Abdul was once invited to supper at the home of Abdul’s science teacher. Because he believed in religious segregation, his wife refused to serve Kalam supper in her kitchen. The teacher served him food and sat next to him to eat. From behind the closed door, his wife studied Abdul’s behaviour and found no changes. The teacher invited him back to join them the following weekend after dinner. This time, the wife prepared dinner in the kitchen herself.

After WWII ended, Kalam begged his father for permission to study in Ramanathapuram. Kalam’s father understood he needed to grow up, so he gave him permission. He advised his apprehensive wife that they should show their affection for their children but not force their opinions on them.

Textual questions and answers

I. 1. Where was Abdul Kalam’s house?

Answer: Abdul Kalam’s house was located on Mosque Street, in Rameswaram, Tamil Naidu.

2. What do you think Dinamani is the name of? Give a reason for your answer.

Answer: Dinamani is the name of a newspaper. Kalam mentions attempting to trace the events of World War II in the headlines of Dinamani, implying that it is a newspaper.

3. Who were Abdul Kalam’s school friends? What did they later become?

Answer: Abdul Kalam’s school friends were Ramanadha Sastry, Aravndan and Sivaprakasan. Ramanadha went on to become the high priest of Rameswaram temple, Aravindan began arranging transportation for visiting pilgrims, and Sivaprakasan worked as a catering contractor for the Southern Railways.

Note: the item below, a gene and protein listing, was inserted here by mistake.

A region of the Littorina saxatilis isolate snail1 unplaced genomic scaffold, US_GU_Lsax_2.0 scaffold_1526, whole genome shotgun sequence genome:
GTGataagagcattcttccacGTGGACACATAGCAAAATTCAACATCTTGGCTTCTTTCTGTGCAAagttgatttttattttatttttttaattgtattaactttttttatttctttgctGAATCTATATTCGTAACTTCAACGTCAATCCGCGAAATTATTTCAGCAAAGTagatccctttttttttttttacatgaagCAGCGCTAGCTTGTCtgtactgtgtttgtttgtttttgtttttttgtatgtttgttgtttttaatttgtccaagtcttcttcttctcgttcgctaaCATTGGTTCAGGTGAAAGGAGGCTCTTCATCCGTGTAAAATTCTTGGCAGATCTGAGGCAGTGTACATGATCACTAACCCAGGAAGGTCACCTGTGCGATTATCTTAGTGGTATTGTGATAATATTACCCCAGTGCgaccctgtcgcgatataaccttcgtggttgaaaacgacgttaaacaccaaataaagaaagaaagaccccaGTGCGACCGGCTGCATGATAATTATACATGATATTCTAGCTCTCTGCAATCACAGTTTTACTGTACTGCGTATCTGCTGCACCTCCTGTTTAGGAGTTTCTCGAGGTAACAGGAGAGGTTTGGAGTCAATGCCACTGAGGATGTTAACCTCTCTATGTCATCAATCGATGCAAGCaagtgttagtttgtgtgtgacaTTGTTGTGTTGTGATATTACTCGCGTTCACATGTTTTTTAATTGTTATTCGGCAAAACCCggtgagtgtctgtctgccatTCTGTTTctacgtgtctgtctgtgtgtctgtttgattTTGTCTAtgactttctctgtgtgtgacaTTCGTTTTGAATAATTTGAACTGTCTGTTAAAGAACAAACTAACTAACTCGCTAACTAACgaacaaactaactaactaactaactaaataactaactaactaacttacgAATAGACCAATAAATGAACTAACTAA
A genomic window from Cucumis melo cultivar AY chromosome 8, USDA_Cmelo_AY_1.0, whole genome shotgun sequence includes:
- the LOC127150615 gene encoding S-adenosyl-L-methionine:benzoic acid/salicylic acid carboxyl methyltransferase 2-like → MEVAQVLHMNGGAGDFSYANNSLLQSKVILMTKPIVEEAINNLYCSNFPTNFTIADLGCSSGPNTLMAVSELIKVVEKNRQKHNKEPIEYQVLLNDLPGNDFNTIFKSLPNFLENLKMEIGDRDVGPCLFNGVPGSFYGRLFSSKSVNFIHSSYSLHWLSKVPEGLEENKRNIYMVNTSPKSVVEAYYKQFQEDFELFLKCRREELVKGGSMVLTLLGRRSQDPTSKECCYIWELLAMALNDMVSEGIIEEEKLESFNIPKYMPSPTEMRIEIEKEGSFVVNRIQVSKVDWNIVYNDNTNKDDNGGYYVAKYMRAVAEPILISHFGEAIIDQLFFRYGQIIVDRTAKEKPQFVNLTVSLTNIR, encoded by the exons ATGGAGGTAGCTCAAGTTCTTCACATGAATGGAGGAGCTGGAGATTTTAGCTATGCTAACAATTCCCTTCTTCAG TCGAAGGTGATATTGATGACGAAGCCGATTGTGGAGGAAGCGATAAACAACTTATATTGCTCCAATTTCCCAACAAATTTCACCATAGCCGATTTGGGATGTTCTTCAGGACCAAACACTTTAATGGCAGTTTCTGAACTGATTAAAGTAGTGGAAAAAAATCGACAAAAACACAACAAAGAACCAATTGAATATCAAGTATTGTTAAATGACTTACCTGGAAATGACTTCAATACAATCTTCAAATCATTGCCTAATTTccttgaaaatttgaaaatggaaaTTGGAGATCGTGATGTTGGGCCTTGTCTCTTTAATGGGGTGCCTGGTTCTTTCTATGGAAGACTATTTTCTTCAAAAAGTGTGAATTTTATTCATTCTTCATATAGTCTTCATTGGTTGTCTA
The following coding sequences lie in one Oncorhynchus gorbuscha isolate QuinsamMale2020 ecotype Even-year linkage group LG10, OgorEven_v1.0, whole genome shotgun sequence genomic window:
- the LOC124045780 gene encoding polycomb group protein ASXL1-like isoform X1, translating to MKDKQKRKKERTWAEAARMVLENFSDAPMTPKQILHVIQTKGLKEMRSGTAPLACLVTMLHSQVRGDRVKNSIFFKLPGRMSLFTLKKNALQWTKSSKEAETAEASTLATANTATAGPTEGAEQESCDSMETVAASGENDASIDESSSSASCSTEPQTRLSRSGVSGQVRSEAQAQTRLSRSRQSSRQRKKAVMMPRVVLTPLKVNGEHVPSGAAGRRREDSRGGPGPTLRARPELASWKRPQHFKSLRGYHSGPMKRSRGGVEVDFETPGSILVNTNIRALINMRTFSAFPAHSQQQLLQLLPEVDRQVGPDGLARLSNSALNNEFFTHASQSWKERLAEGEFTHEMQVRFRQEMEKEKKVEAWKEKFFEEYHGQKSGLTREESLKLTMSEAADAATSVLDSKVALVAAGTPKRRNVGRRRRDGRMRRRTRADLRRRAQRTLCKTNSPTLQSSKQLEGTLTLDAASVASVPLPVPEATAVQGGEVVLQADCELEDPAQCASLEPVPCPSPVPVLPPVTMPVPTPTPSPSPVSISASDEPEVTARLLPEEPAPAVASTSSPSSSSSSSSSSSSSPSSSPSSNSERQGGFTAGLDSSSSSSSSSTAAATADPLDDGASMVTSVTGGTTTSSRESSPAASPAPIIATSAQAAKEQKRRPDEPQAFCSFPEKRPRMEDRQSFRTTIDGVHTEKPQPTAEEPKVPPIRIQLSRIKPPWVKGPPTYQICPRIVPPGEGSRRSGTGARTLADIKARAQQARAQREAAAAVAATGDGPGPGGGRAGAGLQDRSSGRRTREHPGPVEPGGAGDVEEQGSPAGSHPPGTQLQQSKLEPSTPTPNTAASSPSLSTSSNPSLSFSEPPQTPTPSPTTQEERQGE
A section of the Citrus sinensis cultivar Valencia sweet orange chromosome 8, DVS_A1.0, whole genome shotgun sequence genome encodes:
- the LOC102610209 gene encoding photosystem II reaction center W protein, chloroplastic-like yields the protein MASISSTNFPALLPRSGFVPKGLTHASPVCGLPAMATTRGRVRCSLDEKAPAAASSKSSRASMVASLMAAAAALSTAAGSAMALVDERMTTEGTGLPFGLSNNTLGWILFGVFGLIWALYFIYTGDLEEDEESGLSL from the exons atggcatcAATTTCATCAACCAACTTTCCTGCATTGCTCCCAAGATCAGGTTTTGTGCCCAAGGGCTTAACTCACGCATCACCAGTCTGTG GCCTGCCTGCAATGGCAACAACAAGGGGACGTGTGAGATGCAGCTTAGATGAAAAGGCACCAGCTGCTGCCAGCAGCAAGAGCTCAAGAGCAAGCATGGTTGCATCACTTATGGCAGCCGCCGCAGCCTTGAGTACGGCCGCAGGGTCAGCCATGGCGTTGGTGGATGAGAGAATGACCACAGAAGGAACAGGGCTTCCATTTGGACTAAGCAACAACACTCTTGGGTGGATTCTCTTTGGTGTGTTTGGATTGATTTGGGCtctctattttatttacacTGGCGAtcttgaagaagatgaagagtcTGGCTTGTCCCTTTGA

4. How did Abdul Kalam earn his first wages?

Answer: The train halt at Rameswaram was cancelled due to the declaration of emergency during World War II. Newspapers were thrown from the moving train. Kalam’s cousin, Samsuddin, the newspaper delivery boy, now needed assistance catching these bundles of paper. He hired Kalam for this, and thus Kalam earned his first wages.

5. Had he earned any money before that? In what way?

Answer: Yes, Abdul Kalam had earned money before that.

When World War II broke out, there was a surge in demand for tamarind seeds. Abdul Kalam gathered these seeds and sold them to a provision store. He received one anna for each day’s collection.

II. 1. How does the author describe:

(i) his father

Answer: Abdul Kalam describes his father, Jainulabdeen, as having little formal education and little wealth, but great innate wisdom and true generosity of spirit. His father was self-disciplined, honest, and austere, avoiding all unnecessary comforts and luxuries.

(ii) his mother

Answer: Abdul Kalam describes his mother, Ashiamma, as a generous woman who was an excellent helpmate to his father. Every day, she fed a large number of people, including many strangers. She was kind-hearted and believed in goodness.

(iii) himself?